Tones of Standard Mandarin
High tone 55 ˥˥ (Tone 1)
Mid rising tone 35 ˧˥ (Tone 2)
Low dipping tone 214 ˨˩˦ (Tone 3)
High falling tone 51 ˥˩ (Tone 4)

A mid-level tone would be indicated by /33/, a low level tone /11/, etc.

Standard IPA notation is also sometimes seen for Chinese. One reason it is not more widespread is that only two contour tones, rising /ɔ̌/ and falling /ɔ̂/, are widely supported by IPA fonts, while several Chinese languages have more than one rising or falling tone. One common work-around is to retain standard IPA /ɔ̌/ and /ɔ̂/ for high-rising (/35/) and high-falling (/53/) tones, and to use the subscript diacritics /ɔ̗/ and /ɔ̖/ for low-rising (/13/) and low-falling (/31/) tones.

The Thai language has five tones: high, mid, low, rising and falling. The Thai written script is an alphasyllabary which specifies the tone unambiguously. Tone is indicated by an interaction of the initial consonant of a syllable, the vowel, the final consonant (if present), and sometimes a tone mark. A particular tone mark may denote different tones depending on the initial consonant.

Vietnamese uses the Latin alphabet, and the 6 tones are marked by diacritics above or below a certain vowel of each syllable. In many words that end in diphthongs, however, exactly which vowel is marked is still debatable. Notation for Vietnamese tones are as follows:

Tones of northern Vietnamese
Name Contour Diacritic Example
ngang mid level, ˧ not marked a
huyền low falling, ˨˩ grave accent à
sắc high rising, ˧˥ acute accent á
hỏi dipping, ˧˩˧ hook
ngã creaky rising, ˧ˀ˥ tilde ã
nặng creaky falling, ˧ˀ˨ dot below

The Latin-based Hmong and Iu Mien alphabets use full letters for tones. In Hmong, one of the eight tones (the ˧ tone) is left unwritten, while the other seven are indicated by the letters b, m, d, j, v, s, g at the end of the syllable. Since Hmong has no phonemic syllable-final consonants, there is no ambiguity. This system enables Hmong speakers to type their language with an ordinary Latin-letter typewriter without having to resort to diacritics. In the Iu Mien, the letters v, c, h, x, z indicate tones but, unlike Hmong, it also has final consonants written before the tone.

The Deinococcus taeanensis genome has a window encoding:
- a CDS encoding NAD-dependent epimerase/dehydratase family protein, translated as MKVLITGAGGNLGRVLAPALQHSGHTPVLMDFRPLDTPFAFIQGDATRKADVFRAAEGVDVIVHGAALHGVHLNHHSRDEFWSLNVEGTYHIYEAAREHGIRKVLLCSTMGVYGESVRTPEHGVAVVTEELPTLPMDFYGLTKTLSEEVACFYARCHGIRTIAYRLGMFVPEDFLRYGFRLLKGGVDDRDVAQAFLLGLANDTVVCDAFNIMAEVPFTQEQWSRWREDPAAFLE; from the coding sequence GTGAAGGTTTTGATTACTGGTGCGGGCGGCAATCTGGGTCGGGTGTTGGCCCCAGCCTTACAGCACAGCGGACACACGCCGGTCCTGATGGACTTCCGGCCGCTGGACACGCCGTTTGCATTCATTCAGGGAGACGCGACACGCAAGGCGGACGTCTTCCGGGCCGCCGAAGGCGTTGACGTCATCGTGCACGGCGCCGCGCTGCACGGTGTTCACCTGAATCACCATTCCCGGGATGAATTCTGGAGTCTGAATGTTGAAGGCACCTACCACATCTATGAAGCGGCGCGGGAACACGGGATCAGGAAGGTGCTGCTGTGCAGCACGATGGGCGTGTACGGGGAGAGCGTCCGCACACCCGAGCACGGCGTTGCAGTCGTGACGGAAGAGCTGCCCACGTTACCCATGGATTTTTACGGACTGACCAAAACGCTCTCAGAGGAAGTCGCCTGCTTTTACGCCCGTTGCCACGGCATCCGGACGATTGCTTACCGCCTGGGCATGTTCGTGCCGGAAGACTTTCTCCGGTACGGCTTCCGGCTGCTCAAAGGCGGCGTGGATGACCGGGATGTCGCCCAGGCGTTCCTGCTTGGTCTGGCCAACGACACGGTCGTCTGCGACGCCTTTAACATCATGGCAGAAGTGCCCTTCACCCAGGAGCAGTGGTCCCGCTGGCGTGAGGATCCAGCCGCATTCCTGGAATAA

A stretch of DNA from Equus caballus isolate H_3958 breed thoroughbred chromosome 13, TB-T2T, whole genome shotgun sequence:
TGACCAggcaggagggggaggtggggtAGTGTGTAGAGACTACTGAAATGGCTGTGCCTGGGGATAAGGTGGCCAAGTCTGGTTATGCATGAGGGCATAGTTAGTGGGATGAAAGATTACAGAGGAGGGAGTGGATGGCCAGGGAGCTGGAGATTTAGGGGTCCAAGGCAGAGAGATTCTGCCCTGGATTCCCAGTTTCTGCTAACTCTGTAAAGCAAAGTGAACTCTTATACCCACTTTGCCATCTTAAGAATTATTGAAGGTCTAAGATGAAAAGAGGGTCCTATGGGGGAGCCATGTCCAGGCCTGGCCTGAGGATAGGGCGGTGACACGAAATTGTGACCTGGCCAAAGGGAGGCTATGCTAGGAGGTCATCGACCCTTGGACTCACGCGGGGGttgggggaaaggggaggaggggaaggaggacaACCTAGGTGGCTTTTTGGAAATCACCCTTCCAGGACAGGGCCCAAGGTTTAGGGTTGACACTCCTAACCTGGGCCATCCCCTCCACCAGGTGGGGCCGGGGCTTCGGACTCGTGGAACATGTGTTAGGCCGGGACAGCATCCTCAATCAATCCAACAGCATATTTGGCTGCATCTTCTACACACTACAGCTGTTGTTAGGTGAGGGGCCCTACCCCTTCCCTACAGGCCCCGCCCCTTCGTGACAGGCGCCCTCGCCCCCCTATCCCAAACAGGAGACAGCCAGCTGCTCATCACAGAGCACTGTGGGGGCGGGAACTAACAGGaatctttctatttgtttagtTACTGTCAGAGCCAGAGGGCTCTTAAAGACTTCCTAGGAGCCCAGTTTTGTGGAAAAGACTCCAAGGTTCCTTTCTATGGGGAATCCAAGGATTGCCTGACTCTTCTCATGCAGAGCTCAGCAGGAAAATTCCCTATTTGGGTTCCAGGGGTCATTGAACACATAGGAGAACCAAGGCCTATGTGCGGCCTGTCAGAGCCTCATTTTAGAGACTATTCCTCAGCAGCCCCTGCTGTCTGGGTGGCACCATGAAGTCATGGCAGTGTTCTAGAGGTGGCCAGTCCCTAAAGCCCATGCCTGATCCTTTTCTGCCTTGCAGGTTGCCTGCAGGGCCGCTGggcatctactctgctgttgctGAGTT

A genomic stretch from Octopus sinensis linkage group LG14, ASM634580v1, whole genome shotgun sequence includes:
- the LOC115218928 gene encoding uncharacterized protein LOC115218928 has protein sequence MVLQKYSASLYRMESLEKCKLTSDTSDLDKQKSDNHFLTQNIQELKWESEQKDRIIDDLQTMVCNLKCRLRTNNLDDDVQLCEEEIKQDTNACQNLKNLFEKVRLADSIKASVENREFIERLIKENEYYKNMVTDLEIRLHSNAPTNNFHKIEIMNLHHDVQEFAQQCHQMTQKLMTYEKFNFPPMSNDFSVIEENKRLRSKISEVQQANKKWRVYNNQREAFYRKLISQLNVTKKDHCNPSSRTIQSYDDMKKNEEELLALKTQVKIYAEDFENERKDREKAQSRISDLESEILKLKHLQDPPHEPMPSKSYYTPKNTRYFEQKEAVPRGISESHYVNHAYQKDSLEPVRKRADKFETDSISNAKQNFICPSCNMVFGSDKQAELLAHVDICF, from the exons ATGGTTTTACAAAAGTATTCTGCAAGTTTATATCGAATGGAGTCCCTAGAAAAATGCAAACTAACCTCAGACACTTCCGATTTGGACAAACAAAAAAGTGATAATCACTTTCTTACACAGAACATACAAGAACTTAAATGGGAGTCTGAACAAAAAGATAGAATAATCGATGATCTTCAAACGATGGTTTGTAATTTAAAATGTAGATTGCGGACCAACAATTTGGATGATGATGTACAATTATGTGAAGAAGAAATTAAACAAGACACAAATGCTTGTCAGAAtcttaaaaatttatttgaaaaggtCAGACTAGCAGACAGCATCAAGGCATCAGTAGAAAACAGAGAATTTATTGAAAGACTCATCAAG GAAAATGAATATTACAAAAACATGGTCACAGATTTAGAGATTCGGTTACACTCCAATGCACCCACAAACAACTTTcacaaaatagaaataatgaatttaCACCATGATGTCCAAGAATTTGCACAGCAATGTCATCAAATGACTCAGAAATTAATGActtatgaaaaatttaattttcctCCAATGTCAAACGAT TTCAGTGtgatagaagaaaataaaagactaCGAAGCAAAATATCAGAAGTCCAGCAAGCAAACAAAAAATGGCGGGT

The Japanese language does not have tone, but does have downstep, so that 雨 áme (rain), with a drop in pitch after the first syllable, is distinguished from あめ ame (candy), which has no drop.

Americas

Several North American languages have tone, one of which is Oklahoma Cherokee, said to be the most musical of the Iroquoian languages[citation needed]. Cherokee has six tones (1 low, 2 medium, 3 high, 4 very high, 23 rising and 32 falling).

In Mesoamericanist linguistics, /1/ stands for High tone and /5/ stands for Low tone, except in Oto-Manguean languages, where /1/ may be Low tone and /3/ High tone. It is also common to see acute accents for high tone and grave accents for low tone and combinations of these for contour tones. Several popular orthographies use ‹j› or ‹h› after a vowel to indicate low tone.

Southern Athabascan languages that include the Navajo and Apache languages are tonal, and are analyzed as having 2 tones, high and low. One variety of Hopi has developed tone, as has the Cheyenne language.

The Mesoamerican language stock called Oto-Manguean is notoriously tonal and is the largest language family in Mesoamerica, containing languages including Zapotec, Mixtec, and Otomí, some of which have as many as 8 different tones (Chinantec,) and others only two (Matlatzinca and Chichimeca Jonaz). Other languages in Mesoamerica that have tones are Huichol, Yukatek Maya, Tzotzil Maya of San Bartolo and Uspantec Maya (Quiché of Uspantán), and one variety of Huave.

A number of languages of South America are tonal. For example, the Pirahã language has three tones. The Ticuna language isolate is exceptional for having five level tones (the only other languages to have such a system are the Trique language and the Usila dialect of Chinantec (both Oto-Manguean languages of Mexico).

Europe